The second we stepped out of the airport in Cairo we were caught up in the madness that is modern day Egypt. No pharaohs, no pyramids, just chaos.
Long before I caught the travel bug, Egypt was a place I’d always wanted to visit. I was never a fan of history class but I found the ancient culture alluring. The mummies, the tombs, and the Nile River really captured my attention.
When I began traveling I was disappointed to find out Egypt was in political turmoil and deemed an unsafe travel destination. Discouraged, I figured I may never have the opportunity to go.
This year my friend and I were planning a trip to Eastern Europe for Semana Santa (holy week in Spain, where we live). I spent hours researching cities, flights, hotels – it was overwhelming. I decided to check out Egypt figuring it was a long shot. To my surprise, there were decently priced flights and on a whim we booked it.
Afterwards uncertainty set in. Is Egypt as dangerous as people make it out to be? I turned to Girls Love Travel, a Facebook Group in which girls from all over the world share travel tips and stories. I spoke with a few girls who reassured me it was not only safe but highly recommended.
Now that I’ve spent a week there, I suggest going to Egypt, too. It’s not your typical vacation spot, but it has its charm.
On the ride from the airport the first thing we noticed was the incessant honking. As we sat in two hours of traffic we wondered to ourselves what kind of road regulations there were. We witnessed cars cutting across four lanes of traffic, mothers with children running out onto the highway, and entire families on one motorcycle with no helmets.
In a city with a population of nearly 8 million, it’s normal for it to be hectic. What we didn’t expect was to stand out so much in such a densely populated city. We were approached numerous times a day by people wanting photos with us, some even stopping along the highway to talk to us. Even though we dressed modestly and tried not to stick out, tourism in Egypt has been on the decline in the past few years and being among the few tourists, it was impossible not to stand out.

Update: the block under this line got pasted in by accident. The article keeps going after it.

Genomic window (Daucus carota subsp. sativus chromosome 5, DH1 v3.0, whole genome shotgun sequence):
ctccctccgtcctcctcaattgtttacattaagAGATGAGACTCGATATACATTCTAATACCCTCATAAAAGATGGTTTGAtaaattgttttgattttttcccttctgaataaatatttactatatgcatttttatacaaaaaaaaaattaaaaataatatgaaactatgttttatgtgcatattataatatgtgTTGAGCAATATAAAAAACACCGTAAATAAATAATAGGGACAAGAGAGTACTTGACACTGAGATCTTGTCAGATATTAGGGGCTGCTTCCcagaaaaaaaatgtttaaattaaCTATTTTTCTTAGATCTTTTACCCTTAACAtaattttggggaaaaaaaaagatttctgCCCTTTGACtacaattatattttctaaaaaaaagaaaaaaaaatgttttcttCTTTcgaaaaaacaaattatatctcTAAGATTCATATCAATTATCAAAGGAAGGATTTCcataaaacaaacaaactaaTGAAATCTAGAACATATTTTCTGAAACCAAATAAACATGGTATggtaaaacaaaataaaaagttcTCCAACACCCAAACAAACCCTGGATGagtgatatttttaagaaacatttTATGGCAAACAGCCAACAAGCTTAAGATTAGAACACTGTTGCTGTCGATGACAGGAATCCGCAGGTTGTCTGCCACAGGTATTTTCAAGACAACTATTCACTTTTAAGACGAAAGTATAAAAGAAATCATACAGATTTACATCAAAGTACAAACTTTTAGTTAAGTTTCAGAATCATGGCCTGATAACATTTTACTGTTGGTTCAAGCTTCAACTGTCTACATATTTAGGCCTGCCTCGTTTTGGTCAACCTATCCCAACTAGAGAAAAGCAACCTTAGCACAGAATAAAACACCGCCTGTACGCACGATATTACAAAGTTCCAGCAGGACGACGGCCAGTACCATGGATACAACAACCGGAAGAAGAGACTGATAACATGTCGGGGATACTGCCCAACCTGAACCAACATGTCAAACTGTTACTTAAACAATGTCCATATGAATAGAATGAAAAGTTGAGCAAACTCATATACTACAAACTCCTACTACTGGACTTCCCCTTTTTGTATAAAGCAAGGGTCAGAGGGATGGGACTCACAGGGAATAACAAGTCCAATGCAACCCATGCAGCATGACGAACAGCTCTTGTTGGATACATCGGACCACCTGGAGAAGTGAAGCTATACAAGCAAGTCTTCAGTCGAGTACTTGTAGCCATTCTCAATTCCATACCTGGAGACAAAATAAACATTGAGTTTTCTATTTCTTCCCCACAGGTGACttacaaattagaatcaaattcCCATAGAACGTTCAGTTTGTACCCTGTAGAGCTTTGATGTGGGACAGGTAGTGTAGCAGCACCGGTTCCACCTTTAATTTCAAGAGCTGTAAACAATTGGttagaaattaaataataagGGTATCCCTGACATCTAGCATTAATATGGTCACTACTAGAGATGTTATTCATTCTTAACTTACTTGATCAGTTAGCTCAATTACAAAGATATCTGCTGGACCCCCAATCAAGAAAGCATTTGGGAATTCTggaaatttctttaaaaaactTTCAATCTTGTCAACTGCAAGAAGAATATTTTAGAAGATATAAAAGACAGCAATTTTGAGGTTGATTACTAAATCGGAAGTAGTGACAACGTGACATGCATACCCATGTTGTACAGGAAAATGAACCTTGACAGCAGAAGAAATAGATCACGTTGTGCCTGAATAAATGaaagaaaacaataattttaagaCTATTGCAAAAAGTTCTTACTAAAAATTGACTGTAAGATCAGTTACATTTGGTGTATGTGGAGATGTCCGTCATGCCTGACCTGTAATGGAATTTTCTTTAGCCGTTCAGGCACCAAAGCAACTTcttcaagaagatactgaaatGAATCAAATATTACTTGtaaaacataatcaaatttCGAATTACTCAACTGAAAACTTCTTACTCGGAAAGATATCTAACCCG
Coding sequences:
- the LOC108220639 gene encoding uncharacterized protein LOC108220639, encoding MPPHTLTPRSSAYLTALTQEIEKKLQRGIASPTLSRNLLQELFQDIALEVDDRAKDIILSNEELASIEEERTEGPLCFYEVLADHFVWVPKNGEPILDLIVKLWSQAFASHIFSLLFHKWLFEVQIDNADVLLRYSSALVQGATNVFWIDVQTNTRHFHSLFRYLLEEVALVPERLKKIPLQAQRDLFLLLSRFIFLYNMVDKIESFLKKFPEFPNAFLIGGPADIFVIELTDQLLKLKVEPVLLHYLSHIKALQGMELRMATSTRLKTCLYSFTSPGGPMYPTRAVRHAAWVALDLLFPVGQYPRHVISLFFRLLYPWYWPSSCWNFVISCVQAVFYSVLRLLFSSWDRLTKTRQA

Considering that Egypt is said to be dangerous, you might assume the attention would be negative. We actually found people to be very friendly. They were eager to talk to us and proud to show off their culture. We were approached on many occasions by people wanting to offer us help, some of whom ended up escorting us to our destination, giving us a mini tour along the way. Thanks to them we explored parts of the city unknown to tourists.
As with any foreign destination, there were also a lot of people trying to sell us tours, souvenirs, etc. Although at times pushy, they are hardworking people trying to provide for their families. We had the pleasure of seeing craftsmen, bakers, and construction workers in action.
As a street photographer, I enjoy interacting with people in their natural environment and getting an authentic experience of a foreign culture. However, in addition to the people, Egypt has a lot to offer. It is, of course, overflowing with thousands of years of incredible history and it has a unique culinary flare that any foodie would appreciate.
I am grateful that I didn’t let the negative reputation some have of Egypt affect my decision to go. I find it important to step out of your comfort zone from time to time – you might be surprised by what you learn.
Family of four pulled over on the highway to take a photo with us
A man making sculptures out of camel bone
View from a hot air balloon ride during sunrise, in Luxor
For five euro this man and his horse chauffeured us around all day, bringing us to some local spots and treating us to a typical sugar cane drink
Some spices and dyes in the Luxor market
Hitching a ride on my friend, Julianne’s, back in front of the Great Pyramids
View of one of the pyramids from the town
Fresh made pita bread
Camels mixing in with the traffic on the way from Cairo to Giza
The captain of the felucca boat we took on the nile river
One of the authentic Egyptian essential oil shops
A guard by the Egyptian Museum in Cairo
A little boy, in Luxor, waiting in the desert where our hot air balloon landed, begging for money